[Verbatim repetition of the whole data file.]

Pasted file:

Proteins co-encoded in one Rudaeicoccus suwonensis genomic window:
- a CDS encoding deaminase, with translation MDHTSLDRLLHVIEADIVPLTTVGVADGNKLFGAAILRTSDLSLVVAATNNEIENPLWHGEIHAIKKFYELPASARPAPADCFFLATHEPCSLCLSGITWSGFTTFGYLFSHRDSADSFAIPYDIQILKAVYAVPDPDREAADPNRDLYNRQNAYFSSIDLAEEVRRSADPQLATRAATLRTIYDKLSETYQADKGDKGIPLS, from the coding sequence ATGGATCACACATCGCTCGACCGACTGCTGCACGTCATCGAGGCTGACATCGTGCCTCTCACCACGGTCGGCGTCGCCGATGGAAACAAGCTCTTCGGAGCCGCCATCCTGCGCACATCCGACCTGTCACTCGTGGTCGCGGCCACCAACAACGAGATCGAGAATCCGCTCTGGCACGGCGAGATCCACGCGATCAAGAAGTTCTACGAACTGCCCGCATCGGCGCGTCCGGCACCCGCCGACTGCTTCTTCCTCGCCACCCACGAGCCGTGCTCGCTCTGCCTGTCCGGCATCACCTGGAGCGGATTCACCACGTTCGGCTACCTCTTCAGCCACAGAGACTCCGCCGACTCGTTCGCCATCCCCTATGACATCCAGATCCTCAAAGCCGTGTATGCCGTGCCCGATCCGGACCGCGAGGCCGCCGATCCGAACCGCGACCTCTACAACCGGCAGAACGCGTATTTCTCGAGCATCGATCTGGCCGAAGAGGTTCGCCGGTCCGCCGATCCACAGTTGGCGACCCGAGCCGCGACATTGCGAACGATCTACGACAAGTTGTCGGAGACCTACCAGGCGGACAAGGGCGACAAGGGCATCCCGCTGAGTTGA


Proteins co-encoded in one Rudaeicoccus suwonensis genomic window:
- a CDS encoding deaminase, with translation MDHTSLDRLLHVIEADIVPLTTVGVADGNKLFGAAILRTSDLSLVVAATNNEIENPLWHGEIHAIKKFYELPASARPAPADCFFLATHEPCSLCLSGITWSGFTTFGYLFSHRDSADSFAIPYDIQILKAVYAVPDPDREAADPNRDLYNRQNAYFSSIDLAEEVRRSADPQLATRAATLRTIYDKLSETYQADKGDKGIPLS, from the coding sequence ATGGATCACACATCGCTCGACCGACTGCTGCACGTCATCGAGGCTGACATCGTGCCTCTCACCACGGTCGGCGTCGCCGATGGAAACAAGCTCTTCGGAGCCGCCATCCTGCGCACATCCGACCTGTCACTCGTGGTCGCGGCCACCAACAACGAGATCGAGAATCCGCTCTGGCACGGCGAGATCCACGCGATCAAGAAGTTCTACGAACTGCCCGCATCGGCGCGTCCGGCACCCGCCGACTGCTTCTTCCTCGCCACCCACGAGCCGTGCTCGCTCTGCCTGTCCGGCATCACCTGGAGCGGATTCACCACGTTCGGCTACCTCTTCAGCCACAGAGACTCCGCCGACTCGTTCGCCATCCCCTATGACATCCAGATCCTCAAAGCCGTGTATGCCGTGCCCGATCCGGACCGCGAGGCCGCCGATCCGAACCGCGACCTCTACAACCGGCAGAACGCGTATTTCTCGAGCATCGATCTGGCCGAAGAGGTTCGCCGGTCCGCCGATCCACAGTTGGCGACCCGAGCCGCGACATTGCGAACGATCTACGACAAGTTGTCGGAGACCTACCAGGCGGACAAGGGCGACAAGGGCATCCCGCTGAGTTGA